Strong musicianship lifts Savoyards' Mikado



The Mikado

3 1/2 stars

Durham Savoyards

Carolina Theatre

(closed March 21)

Keely Phillips and Steven Lumpkin in "The Mikado." Photo by Joe Cohn.
  • Keely Phillips and Steven Lumpkin in "The Mikado." Photo by Joe Cohn.

Call the Durham Savoyards a theatrical anachronism—if you dare. For the truth is this: At this writing, over 50 such companies in the United States (and another 100 or so, back in Britain) exist to do one thing only—cart the lot of us back to the last two decades of the 1800s, and plant us in the boxes of the Savoy Theater of London, as William S. Gilbert and Arthur Sullivan employ classically-trained musicians and singers to ever-so-gently ridicule the absurdities of Victorian culture. Gilbert’s penchant for unhinging the conventions of proper society and send them careening to their logical (and hyper-verbal) conclusions qualifies him as a great-grandfather to those fantastical creatures, the Goons, the Fringe and the Pythons: in short, the British comic vanguard from the middle of the last century on.

For the record, there is something truly sublime in such high-handed mockery when it’s delivered in poker-face and achingly correct decorum. But when a group lacks the musical technique for light opera—certainly not the easiest of enterprises—what’s left of the joke winds up on the company. And, of course, the ticket-buying audience.

So it’s gratifying to report that this run of The Mikado is the most musically sure-footed of any Savoyard production I’ve seen to date. The first temptation is to praise the leads: Steven Lumpkin’s clear crystal tenor as protagonist Nanki-Poo, the Japanese empire’s semi-ditzy heir apparent, and soprano aerialist Keely Phillips’ matching achievements as his rather vain love, Yum-Yum.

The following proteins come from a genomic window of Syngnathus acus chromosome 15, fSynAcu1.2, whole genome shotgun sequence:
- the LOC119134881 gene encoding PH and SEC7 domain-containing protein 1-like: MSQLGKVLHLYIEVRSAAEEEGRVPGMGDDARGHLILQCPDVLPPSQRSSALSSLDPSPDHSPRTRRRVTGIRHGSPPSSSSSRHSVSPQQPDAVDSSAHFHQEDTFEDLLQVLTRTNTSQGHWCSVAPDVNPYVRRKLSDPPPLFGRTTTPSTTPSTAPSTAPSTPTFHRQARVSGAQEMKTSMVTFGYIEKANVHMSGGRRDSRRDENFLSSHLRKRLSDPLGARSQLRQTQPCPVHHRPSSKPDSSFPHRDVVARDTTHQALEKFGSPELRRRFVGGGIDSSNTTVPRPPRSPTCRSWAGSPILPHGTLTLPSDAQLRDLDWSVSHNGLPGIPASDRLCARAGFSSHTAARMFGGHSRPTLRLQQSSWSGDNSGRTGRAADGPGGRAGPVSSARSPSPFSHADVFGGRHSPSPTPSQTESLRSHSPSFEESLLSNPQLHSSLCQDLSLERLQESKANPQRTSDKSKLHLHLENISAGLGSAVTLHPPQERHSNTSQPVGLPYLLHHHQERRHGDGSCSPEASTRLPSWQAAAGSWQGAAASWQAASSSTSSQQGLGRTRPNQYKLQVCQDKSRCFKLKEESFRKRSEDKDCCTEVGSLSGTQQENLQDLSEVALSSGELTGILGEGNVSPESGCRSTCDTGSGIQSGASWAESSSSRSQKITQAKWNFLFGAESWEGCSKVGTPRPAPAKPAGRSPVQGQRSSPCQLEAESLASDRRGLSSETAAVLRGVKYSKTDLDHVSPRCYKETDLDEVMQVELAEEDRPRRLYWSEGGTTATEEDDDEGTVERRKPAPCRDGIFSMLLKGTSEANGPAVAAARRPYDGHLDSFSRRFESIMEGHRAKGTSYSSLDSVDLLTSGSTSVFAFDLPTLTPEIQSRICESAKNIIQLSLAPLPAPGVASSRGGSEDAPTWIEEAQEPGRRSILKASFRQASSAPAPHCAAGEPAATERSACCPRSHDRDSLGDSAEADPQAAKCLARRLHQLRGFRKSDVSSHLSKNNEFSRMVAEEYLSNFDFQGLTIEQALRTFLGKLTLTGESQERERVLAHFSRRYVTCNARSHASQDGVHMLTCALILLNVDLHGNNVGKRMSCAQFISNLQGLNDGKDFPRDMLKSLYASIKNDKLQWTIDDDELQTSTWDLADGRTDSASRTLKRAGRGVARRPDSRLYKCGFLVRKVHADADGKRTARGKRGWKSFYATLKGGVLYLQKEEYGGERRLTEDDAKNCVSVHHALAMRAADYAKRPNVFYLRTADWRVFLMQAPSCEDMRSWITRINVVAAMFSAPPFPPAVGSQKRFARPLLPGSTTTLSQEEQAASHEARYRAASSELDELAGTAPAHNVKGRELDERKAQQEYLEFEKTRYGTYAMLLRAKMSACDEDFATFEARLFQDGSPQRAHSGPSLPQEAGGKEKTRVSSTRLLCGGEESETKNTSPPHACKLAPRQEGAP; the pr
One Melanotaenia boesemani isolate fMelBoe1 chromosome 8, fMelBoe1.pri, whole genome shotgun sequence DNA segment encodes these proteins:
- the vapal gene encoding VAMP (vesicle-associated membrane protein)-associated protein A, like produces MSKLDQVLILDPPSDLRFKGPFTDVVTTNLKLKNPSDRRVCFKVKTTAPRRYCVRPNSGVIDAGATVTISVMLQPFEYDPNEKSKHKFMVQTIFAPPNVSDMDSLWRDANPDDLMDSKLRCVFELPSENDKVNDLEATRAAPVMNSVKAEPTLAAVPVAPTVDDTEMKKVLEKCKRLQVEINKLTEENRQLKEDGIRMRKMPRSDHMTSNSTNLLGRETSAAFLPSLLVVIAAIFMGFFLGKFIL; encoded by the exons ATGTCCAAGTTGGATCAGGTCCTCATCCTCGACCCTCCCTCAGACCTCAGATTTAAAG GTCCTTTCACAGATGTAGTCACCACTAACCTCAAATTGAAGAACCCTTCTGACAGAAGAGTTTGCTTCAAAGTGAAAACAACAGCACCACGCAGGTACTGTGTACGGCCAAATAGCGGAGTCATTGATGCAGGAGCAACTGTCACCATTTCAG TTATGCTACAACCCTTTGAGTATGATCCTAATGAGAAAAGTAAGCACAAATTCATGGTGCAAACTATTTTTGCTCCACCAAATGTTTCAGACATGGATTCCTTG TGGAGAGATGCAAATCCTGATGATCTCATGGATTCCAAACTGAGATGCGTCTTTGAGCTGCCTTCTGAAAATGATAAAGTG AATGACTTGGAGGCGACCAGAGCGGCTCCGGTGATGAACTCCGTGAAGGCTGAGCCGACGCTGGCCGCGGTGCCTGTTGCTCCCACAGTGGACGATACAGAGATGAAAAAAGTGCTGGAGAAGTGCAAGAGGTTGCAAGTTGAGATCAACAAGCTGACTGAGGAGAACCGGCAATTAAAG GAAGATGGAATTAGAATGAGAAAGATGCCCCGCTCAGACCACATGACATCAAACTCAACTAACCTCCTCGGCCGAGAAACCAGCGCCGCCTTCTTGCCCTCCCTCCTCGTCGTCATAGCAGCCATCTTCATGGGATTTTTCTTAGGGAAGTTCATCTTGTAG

But having focused on effects, now let’s examine the cause: the musical direction of Alan Riley Jones. Credit him, for starters, with crafting Stuart Albert’s notable work in the supporting role of Ko-Ko, Yum-Yum’s guardian (and prospective husband), a lord high executioner who cannot kill a fly. No, not bad at all, gentlemen—particularly for a comic actor who, if pre-production interviews are to be believed, cannot read sheet music. Say this much: Experts in the packed house which greeted Sunday’s matinee couldn’t tell.

In another plot point, a stuffed-shirt functionary named Poo-Bah serves a number of positions in the city’s government—simultaneously, since so few qualified applicants can be found. Under Derrick Ivey’s witty, efficient direction, actor Jim Burnette graces Poo-Bah with a vocal touch of multiple personality disorder. In one scene he switches from a jowly—Nixonian?—chief justice to a Scottish chancellor of the exchequer, before indulging as a doting personal attorney: one who sounds more than a bit like Fran Drescher.

Erin Moorman, Jim Burnette & Stuart Albert in "The Mikado." Photo by Joe Cohn.
  • Erin Moorman, Jim Burnette & Stuart Albert in "The Mikado." Photo by Joe Cohn.

Musically, there’s much to praise: the lovely close harmonies on “Three Little Maids from School,” the near-fugue of the first-act trio “I Am So Proud,” and the comic interpretation which nimbly turns the madrigal “Brightly Dawns Our Wedding Day” into a four-part dirge. Even more notable: the lovely balance maintained between orchestra and singers throughout the show.

Yes, strings, winds and brass each sounded thin at one point or another during the production, with momentary disturbances in intonation. A male chorus with noticeably fewer members had difficulty on a couple of occasions matching a more robust women’s chorus. And actors including Lumpkin and Palmer momentarily experienced audibility problems when they were directed to turn their back on the audience.

But most of these musical bumps in the road smoothed out immediately. The undeniable quality of ensemble and the richness of its sound filled the Carolina Theater, and convinced me, from early on, that this show was in good hands. As strong leads filled the room with clear, capable voices, buoyed by an orchestra that only needed more members, it was clear that this group knew what they were doing. Since it was, a near-capacity crowd was freed to enjoy Gilbert and Sullivan’s delightful—if technically daunting—confection.

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